Mycopathologia

, Volume 179, Issue 3–4, pp 231–242 | Cite as

1,10-Phenanthroline Inhibits the Metallopeptidase Secreted by Phialophora verrucosa and Modulates its Growth, Morphology and Differentiation

  • Marcela Queiroz Granato
  • Priscila de Araújo Massapust
  • Sonia Rozental
  • Celuta Sales Alviano
  • André Luis Souza dos Santos
  • Lucimar Ferreira Kneipp
Article

Abstract

Phialophora verrucosa is one of the etiologic agents of chromoblastomycosis, a fungal infection that affects cutaneous and subcutaneous tissues. This disease is chronic, recurrent and difficult to treat. Several studies have shown that secreted peptidases by fungi are associated with important pathophysiological processes. Herein, we have identified and partially characterized the peptidase activity secreted by P. verrucosa conidial cells. Using human serum albumin as substrate, the best hydrolysis profile was detected at extreme acidic pH (3.0) and at 37 °C. The enzymatic activity was completely blocked by classical metallopeptidase inhibitors/chelating agents as 1,10-phenanthroline and EGTA. Zinc ions stimulated the metallo-type peptidase activity in a dose-dependent manner. Several proteinaceous substrates were cleaved, in different extension, by the P. verrucosa metallopeptidase activity, including immunoglobulin G, fibrinogen, collagen types I and IV, fibronectin, laminin and keratin; however, mucin and hemoglobin were not susceptible to proteolysis. As metallopeptidases participate in different cellular metabolic pathways in fungal cells, we also tested the influence of 1,10-phenanthroline and EGTA on P. verrucosa development. Contrarily to EGTA, 1,10-phenanthroline inhibited the fungal viability (MIC 0.8 µg/ml), showing fungistatic effect, and induced profound morphological alterations as visualized by transmission electron microscopy. In addition, 1,10-phenanthroline arrested the filamentation process in P. verrucosa. Our results corroborate the supposition that metallopeptidase inhibitors/chelating agents have potential to control crucial biological events in fungal agents of chromoblastomycosis.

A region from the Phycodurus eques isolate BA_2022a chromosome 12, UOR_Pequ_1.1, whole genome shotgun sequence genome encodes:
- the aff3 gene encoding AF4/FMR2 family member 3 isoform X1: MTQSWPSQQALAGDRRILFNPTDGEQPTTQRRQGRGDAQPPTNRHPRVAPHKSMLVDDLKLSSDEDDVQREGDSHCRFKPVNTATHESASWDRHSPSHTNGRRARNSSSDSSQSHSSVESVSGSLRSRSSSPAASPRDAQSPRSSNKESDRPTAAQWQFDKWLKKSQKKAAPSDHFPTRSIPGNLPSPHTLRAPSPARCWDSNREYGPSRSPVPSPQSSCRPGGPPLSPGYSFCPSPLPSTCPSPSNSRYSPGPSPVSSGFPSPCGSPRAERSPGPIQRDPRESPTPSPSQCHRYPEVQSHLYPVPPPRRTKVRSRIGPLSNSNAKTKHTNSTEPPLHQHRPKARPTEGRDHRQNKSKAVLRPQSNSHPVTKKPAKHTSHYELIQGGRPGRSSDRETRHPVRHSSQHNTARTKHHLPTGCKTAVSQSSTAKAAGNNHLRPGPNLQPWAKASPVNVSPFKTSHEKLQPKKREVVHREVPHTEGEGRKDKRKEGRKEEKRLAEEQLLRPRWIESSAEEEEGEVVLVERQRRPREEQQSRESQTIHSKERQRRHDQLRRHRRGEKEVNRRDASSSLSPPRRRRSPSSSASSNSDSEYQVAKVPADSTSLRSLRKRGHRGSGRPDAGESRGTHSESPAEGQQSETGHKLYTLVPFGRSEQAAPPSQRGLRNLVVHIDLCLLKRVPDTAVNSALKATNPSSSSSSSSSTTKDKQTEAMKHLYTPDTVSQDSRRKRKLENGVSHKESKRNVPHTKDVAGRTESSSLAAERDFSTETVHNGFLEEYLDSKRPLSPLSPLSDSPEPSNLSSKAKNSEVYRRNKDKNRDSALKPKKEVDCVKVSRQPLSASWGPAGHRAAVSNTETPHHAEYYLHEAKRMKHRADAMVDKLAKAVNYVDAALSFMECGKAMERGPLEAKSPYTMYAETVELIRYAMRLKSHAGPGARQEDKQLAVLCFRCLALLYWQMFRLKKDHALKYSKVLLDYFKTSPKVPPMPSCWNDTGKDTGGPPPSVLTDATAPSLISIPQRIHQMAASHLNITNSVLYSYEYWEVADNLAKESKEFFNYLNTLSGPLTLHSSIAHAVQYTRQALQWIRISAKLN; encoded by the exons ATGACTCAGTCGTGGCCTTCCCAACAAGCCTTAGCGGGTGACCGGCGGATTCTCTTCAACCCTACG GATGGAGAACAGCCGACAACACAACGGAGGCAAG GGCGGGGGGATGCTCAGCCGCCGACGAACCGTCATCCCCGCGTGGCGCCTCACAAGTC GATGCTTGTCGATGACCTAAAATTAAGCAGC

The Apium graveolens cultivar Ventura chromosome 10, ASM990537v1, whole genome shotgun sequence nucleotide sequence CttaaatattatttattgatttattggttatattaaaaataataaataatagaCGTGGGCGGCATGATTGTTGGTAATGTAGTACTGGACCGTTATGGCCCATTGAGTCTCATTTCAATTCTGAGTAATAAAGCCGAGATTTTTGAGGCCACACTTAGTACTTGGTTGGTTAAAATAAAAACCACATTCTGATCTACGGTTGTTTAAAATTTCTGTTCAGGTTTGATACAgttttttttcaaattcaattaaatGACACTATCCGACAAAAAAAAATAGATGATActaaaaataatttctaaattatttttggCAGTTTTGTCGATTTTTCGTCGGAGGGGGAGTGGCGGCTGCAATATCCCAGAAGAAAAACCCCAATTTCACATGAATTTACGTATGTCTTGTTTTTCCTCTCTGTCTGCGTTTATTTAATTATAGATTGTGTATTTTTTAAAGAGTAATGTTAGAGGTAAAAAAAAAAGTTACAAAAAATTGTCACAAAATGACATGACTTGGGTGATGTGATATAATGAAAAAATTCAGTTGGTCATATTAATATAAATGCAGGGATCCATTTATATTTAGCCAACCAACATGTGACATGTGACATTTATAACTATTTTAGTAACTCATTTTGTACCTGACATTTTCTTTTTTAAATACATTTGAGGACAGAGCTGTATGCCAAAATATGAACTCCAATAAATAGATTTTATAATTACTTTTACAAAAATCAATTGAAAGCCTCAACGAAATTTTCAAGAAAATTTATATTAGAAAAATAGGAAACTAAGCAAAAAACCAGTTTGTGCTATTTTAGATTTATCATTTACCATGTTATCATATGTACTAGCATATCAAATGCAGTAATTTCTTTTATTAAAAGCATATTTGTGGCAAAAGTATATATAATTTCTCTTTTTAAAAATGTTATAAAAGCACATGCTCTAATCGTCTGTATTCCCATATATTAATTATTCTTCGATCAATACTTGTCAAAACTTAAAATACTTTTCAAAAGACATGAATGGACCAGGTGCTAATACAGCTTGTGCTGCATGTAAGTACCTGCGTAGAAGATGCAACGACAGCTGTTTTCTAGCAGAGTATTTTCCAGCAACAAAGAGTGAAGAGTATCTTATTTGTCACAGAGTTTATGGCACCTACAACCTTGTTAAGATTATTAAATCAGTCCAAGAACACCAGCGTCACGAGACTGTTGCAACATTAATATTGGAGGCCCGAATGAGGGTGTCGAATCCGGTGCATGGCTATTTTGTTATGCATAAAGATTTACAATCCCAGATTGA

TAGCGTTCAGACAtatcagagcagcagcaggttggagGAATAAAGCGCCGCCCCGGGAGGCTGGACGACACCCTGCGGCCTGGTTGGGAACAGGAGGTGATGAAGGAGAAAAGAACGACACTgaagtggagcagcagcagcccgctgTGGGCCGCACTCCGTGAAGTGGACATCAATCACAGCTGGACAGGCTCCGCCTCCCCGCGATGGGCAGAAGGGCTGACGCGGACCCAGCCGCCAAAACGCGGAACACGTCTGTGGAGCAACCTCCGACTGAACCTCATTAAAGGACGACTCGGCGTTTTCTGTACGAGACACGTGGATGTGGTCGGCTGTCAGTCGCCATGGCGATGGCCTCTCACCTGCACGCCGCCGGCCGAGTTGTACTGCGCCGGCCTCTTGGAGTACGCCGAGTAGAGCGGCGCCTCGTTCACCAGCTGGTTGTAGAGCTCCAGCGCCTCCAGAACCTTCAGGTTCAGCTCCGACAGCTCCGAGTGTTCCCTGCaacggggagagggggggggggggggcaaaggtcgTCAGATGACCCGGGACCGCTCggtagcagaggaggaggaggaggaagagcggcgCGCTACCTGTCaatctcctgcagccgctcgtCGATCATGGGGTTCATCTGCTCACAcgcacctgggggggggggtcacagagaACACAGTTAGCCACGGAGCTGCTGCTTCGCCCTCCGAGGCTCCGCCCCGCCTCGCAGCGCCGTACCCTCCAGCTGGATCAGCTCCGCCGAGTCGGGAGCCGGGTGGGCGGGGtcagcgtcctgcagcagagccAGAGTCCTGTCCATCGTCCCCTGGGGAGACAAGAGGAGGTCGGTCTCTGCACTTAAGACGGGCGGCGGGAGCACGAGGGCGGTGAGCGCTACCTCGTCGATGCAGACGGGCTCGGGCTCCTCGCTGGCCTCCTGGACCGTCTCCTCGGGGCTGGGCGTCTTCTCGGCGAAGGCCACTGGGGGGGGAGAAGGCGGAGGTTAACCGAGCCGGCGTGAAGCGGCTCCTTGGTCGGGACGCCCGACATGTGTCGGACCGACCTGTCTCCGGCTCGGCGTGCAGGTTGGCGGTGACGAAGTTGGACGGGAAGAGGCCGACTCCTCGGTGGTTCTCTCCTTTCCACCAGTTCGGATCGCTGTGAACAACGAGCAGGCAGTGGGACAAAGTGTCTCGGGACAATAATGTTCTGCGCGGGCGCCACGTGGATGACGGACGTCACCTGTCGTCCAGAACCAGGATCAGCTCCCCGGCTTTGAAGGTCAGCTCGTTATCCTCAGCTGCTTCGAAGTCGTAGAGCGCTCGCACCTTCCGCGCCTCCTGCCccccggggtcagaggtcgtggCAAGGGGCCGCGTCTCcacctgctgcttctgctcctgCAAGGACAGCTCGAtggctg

Keywords

Phialophora verrucosa Chromoblastomycosis Metallopeptidase 1,10-Phenanthroline Growth Differentiation 

References

  1. 1.
    Rippon JW. Chromoblastomycosis. In: Medical mycology: the pathogenic fungi and the pathogenic actinomycetes. WB Saunders: Philadelphia; 1988. p. 276–96.Google Scholar
  2. 2.
    Queiroz-Telles F, Esterre P, Perez-Blanco M. Chromoblastomycosis: an overview of clinical manifestations, diagnosis and treatment. Med Mycol. 2009;47:3–15.CrossRefPubMedGoogle Scholar
  3. 3.
    Santos ALS, Palmeira VF, Rozental S, Kneipp LF, Nimrichter L, Alviano DS, Rodrigues ML, Alviano CS. Biology and pathogenesis of Fonsecaea pedrosoi, the major etiologic agent of chromoblastomycosis. FEMS Microbiol Rev. 2007;31:570–91.CrossRefPubMedGoogle Scholar
  4. 4.
    Ameen M. Managing chromoblastomycosis. Trop Doct. 2010;40:65–7.CrossRefPubMedGoogle Scholar
  5. 5.
    Tong Z, Chen SC, Chen L, Dong B, Li R, Hu Z, Jiang P, Li D, Duan Y. Generalized subcutaneous phaeohyphomycosis caused by Phialophora verrucosa: report of a case and review of literature. Mycopathologia. 2013;175:301–6.CrossRefPubMedGoogle Scholar
  6. 6.
    Turiansky GW, Benson PM, Sperling LC, Sperling LC, Sau P, Salkin IF, McGinnis MR, James WD. Phialophora verrucosa: a new cause of mycetoma. J Am Acad Dermatol. 1995;32:311–5.CrossRefPubMedGoogle Scholar
  7. 7.
    Lundstrom TS, Fairfaz MR, Dugan MC, Vazquez JA, Chandrasekar PH, Abella E, Kasten-Sportes C. Case report Phialophora verrucosa infection in a BMT patient. Bone Marrow Transplant. 1997;20:789–91.CrossRefPubMedGoogle Scholar
  8. 8.
    Campos-Herrero MI, Tandón L, Horcajada I, Medina-Rivero F. Endophthalmitis caused by Phialophora verrucosa: a case report and literature review of Phialophora ocular infections. Enferm Infecc Microbiol Clin. 2012;30:163–5.CrossRefPubMedGoogle Scholar
  9. 9.
    Braga-Silva LA, Santos ALS. Aspartic protease inhibitors as potential anti-Candida albicans drugs: impacts on fungal biology, virulence and pathogenesis. Curr Med Chem. 2011;18:2401–19.CrossRefPubMedGoogle Scholar
  10. 10.
    Monod M, Capoccia S, Léchenne B. Secreted proteases from pathogenic fungi. Int J Med Microbiol. 2002;292:405–19.CrossRefPubMedGoogle Scholar
  11. 11.